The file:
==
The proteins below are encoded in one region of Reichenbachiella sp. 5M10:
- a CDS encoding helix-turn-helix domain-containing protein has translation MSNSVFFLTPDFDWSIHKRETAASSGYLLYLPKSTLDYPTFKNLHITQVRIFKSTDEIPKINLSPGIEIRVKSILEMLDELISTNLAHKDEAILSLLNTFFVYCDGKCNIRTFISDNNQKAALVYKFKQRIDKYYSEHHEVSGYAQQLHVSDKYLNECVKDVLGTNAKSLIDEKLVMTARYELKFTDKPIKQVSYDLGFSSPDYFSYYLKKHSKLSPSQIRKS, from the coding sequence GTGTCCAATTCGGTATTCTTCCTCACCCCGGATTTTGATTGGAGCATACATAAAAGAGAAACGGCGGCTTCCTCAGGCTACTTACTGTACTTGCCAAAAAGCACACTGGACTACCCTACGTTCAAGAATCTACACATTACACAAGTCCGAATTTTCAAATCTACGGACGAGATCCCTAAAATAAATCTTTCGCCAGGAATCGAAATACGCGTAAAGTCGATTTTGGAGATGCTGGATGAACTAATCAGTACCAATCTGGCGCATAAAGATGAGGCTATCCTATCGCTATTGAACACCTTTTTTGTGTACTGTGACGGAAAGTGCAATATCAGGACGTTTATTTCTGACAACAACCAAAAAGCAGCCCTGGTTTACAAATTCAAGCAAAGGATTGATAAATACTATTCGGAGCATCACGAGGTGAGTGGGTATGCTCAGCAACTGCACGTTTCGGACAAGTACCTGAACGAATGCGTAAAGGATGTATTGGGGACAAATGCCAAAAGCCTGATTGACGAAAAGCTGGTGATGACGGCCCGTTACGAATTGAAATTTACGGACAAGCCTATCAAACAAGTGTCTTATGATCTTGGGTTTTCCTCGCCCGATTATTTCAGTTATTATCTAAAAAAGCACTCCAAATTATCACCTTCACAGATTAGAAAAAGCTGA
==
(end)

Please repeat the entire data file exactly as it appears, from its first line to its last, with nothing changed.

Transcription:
The proteins below are encoded in one region of Reichenbachiella sp. 5M10:
- a CDS encoding helix-turn-helix domain-containing protein has translation MSNSVFFLTPDFDWSIHKRETAASSGYLLYLPKSTLDYPTFKNLHITQVRIFKSTDEIPKINLSPGIEIRVKSILEMLDELISTNLAHKDEAILSLLNTFFVYCDGKCNIRTFISDNNQKAALVYKFKQRIDKYYSEHHEVSGYAQQLHVSDKYLNECVKDVLGTNAKSLIDEKLVMTARYELKFTDKPIKQVSYDLGFSSPDYFSYYLKKHSKLSPSQIRKS, from the coding sequence GTGTCCAATTCGGTATTCTTCCTCACCCCGGATTTTGATTGGAGCATACATAAAAGAGAAACGGCGGCTTCCTCAGGCTACTTACTGTACTTGCCAAAAAGCACACTGGACTACCCTACGTTCAAGAATCTACACATTACACAAGTCCGAATTTTCAAATCTACGGACGAGATCCCTAAAATAAATCTTTCGCCAGGAATCGAAATACGCGTAAAGTCGATTTTGGAGATGCTGGATGAACTAATCAGTACCAATCTGGCGCATAAAGATGAGGCTATCCTATCGCTATTGAACACCTTTTTTGTGTACTGTGACGGAAAGTGCAATATCAGGACGTTTATTTCTGACAACAACCAAAAAGCAGCCCTGGTTTACAAATTCAAGCAAAGGATTGATAAATACTATTCGGAGCATCACGAGGTGAGTGGGTATGCTCAGCAACTGCACGTTTCGGACAAGTACCTGAACGAATGCGTAAAGGATGTATTGGGGACAAATGCCAAAAGCCTGATTGACGAAAAGCTGGTGATGACGGCCCGTTACGAATTGAAATTTACGGACAAGCCTATCAAACAAGTGTCTTATGATCTTGGGTTTTCCTCGCCCGATTATTTCAGTTATTATCTAAAAAAGCACTCCAAATTATCACCTTCACAGATTAGAAAAAGCTGA